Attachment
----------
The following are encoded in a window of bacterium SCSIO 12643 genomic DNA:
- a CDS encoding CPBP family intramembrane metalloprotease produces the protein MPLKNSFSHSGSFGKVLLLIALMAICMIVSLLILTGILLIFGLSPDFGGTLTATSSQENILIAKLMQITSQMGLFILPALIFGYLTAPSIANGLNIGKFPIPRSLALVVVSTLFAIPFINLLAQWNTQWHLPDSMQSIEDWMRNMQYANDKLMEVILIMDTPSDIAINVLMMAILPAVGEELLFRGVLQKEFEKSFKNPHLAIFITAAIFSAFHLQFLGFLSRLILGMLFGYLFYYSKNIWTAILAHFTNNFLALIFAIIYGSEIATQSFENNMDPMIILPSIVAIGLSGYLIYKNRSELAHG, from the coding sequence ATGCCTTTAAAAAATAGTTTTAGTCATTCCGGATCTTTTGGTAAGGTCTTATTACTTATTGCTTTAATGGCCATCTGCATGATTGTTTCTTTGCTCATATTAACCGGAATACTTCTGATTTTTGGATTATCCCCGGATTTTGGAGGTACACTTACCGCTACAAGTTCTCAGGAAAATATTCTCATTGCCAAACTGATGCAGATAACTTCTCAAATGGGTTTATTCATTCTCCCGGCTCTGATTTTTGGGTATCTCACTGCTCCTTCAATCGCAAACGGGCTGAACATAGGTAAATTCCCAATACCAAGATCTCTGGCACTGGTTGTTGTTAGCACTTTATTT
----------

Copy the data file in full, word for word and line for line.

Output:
The following are encoded in a window of bacterium SCSIO 12643 genomic DNA:
- a CDS encoding CPBP family intramembrane metalloprotease produces the protein MPLKNSFSHSGSFGKVLLLIALMAICMIVSLLILTGILLIFGLSPDFGGTLTATSSQENILIAKLMQITSQMGLFILPALIFGYLTAPSIANGLNIGKFPIPRSLALVVVSTLFAIPFINLLAQWNTQWHLPDSMQSIEDWMRNMQYANDKLMEVILIMDTPSDIAINVLMMAILPAVGEELLFRGVLQKEFEKSFKNPHLAIFITAAIFSAFHLQFLGFLSRLILGMLFGYLFYYSKNIWTAILAHFTNNFLALIFAIIYGSEIATQSFENNMDPMIILPSIVAIGLSGYLIYKNRSELAHG, from the coding sequence ATGCCTTTAAAAAATAGTTTTAGTCATTCCGGATCTTTTGGTAAGGTCTTATTACTTATTGCTTTAATGGCCATCTGCATGATTGTTTCTTTGCTCATATTAACCGGAATACTTCTGATTTTTGGATTATCCCCGGATTTTGGAGGTACACTTACCGCTACAAGTTCTCAGGAAAATATTCTCATTGCCAAACTGATGCAGATAACTTCTCAAATGGGTTTATTCATTCTCCCGGCTCTGATTTTTGGGTATCTCACTGCTCCTTCAATCGCAAACGGGCTGAACATAGGTAAATTCCCAATACCAAGATCTCTGGCACTGGTTGTTGTTAGCACTTTATTT